Continued fall in unemployment rate obscuring ‘true scale’ of Covid-related jobless

The latest figures from the Office for National Statistics (ONS) revealed that there was a quarterly increase in the employment rate of 0.5 percentage points, to 75.2% over the same period.

In June to August, the number of job vacancies was 1,034,000, which is the first time vacancies have risen to above 1m since records began, and is now 249,000 above its pre-pandemic January to March 2020 level.

However, Paul Craig, portfolio manager at Quilter Investors, said it remained “unclear” for just how long job creation can be sustained.

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“The end of this month sees the withdrawal of the furlough scheme, and with 1.6m people still having their wages subsidised in one shape or another, it is unfortunately unlikely all of these people will be kept on into full-time employment,” he said.

“Despite the success of the furlough scheme and the mass unemployment that many had feared being prevented, the jobs market remains very much in recovery and below pre-pandemic levels.”

The ONS also reported that the number of payroll employees has returned to pre-pandemic levels after another monthly increase in August, up 241,000 to reach 29.1m.

“As has been widely reported, the UK has somewhat of a skills shortage, with many industries reporting hiring difficulties and lack of available labour,” Craig added. “With Covid following close on the heels of Brexit there is uncertainty to whether the UK will be able to match those seeking work with the jobs that are available.”

Robert Alster, CIO at Close Brothers Asset Management, called the end of the furlough scheme “a fig-leaf of epic proportions, obscuring the true scale of Covid-linked unemployment”.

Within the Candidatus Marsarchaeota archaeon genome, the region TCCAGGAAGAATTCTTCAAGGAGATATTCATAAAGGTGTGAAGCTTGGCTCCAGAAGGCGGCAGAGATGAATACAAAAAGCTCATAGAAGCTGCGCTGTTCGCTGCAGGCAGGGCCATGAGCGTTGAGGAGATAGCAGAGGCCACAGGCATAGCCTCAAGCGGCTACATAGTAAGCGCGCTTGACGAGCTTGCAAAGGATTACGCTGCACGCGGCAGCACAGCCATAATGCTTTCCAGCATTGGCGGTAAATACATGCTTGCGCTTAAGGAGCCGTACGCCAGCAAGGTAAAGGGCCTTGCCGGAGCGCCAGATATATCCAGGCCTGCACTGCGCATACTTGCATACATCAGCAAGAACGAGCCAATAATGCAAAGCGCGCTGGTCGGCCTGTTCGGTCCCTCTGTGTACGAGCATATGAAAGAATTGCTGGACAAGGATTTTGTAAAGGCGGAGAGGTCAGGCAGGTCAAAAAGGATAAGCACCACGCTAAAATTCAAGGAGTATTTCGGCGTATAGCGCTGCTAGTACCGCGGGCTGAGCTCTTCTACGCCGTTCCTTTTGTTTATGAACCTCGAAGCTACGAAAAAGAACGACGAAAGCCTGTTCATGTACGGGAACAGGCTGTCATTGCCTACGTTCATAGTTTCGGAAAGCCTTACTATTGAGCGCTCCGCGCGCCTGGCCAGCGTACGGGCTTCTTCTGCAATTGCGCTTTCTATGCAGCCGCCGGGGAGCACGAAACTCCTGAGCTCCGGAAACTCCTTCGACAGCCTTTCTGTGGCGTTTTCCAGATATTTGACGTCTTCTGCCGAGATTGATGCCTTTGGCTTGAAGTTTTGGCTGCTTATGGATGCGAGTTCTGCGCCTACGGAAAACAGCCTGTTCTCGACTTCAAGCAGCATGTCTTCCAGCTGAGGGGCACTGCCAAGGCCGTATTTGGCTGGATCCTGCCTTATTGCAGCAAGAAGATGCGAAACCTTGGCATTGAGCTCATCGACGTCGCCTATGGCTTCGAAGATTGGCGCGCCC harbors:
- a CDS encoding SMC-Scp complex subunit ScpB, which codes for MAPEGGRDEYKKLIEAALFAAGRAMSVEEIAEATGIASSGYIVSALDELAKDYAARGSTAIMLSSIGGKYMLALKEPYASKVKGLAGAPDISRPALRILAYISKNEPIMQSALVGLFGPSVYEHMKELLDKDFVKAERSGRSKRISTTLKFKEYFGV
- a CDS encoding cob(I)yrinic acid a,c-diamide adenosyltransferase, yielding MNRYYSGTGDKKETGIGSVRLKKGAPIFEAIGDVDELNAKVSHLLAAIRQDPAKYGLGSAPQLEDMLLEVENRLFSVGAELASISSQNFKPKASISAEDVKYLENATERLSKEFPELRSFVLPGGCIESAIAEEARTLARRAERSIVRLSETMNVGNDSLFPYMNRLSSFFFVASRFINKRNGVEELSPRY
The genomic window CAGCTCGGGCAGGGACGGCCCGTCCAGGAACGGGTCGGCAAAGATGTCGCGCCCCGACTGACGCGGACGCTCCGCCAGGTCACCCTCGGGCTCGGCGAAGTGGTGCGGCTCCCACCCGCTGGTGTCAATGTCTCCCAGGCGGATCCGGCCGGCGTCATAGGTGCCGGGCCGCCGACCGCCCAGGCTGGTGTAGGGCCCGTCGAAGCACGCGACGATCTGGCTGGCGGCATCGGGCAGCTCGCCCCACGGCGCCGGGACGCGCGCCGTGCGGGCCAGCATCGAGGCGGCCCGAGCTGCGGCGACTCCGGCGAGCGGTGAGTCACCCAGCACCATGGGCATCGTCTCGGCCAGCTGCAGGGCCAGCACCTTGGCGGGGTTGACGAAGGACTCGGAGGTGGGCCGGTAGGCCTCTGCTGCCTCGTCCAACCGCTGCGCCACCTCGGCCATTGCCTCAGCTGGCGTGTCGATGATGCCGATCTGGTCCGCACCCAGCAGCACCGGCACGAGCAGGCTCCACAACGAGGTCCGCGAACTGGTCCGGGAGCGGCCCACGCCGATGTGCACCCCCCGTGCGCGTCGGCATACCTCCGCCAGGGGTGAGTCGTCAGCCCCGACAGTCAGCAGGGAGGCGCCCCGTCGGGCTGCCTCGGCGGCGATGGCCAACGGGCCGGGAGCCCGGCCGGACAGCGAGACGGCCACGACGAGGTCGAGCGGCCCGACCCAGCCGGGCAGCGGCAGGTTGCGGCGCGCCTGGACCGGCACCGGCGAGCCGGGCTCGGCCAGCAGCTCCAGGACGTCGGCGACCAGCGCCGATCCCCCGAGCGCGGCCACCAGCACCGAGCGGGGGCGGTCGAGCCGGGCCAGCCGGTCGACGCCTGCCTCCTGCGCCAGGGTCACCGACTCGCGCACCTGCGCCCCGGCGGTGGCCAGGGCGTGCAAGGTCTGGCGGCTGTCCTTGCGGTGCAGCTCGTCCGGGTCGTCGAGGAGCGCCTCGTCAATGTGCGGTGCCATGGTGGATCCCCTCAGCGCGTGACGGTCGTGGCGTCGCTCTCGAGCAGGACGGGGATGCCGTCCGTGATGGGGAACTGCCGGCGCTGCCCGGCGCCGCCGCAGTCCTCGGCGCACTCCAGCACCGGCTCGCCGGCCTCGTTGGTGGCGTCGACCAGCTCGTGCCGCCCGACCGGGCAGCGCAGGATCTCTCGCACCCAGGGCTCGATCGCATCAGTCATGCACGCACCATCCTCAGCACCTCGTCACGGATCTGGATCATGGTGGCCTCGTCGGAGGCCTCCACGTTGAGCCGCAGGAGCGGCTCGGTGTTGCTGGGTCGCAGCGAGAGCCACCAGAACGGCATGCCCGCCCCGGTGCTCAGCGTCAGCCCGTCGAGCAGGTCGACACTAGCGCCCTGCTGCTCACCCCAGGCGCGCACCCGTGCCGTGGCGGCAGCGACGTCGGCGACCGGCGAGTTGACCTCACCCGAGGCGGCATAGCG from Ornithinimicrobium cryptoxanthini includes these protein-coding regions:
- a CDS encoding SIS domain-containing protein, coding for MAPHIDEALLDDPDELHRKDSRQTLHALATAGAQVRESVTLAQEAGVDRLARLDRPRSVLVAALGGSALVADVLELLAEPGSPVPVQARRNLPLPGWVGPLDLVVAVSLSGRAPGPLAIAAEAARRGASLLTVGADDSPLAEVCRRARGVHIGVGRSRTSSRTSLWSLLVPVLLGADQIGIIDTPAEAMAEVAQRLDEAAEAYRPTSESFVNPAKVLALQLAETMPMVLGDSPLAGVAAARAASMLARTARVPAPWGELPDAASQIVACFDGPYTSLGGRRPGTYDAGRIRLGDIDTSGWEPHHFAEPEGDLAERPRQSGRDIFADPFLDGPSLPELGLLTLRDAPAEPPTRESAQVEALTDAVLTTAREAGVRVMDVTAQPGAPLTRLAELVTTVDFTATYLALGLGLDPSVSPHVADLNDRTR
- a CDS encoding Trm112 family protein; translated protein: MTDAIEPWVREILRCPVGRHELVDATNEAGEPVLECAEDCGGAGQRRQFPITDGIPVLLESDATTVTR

“Conversely, there is a well-reported rise in vacancies, putting upward pressure on wages, as businesses struggle to hire enough staff. If this labour market tightness continues to push up wages, the Bank of England will face increasing calls to act.

“However, the Bank’s current response is conditioned on there being no uptick in unemployment, which leaves policymakers open to any surprise downside revelation,” Alster said.

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Chief executive of YOU Asset Management Derrick Dunne said that the disparity between unemployment numbers and the amount of job vacancies available is “the real story”, and added that this is a consequence of the impact of Brexit, as well as people choosing to take career breaks.

Next steps for the central bank

Quilter Investors’ Craig said that, for now, the BoE will see the reduction in the unemployment rate as “a positive and another step towards its goal to reduce the mass of stimulus it has been providing”.

Premier Miton Monthly Income fund manager Emma Mogford, added that the BoE will be looking to see if unemployment rises next month after the end of furlough. 

“If, however, it continues to fall, that should provide a boost to sterling and interest rate sensitive stocks,” she said.

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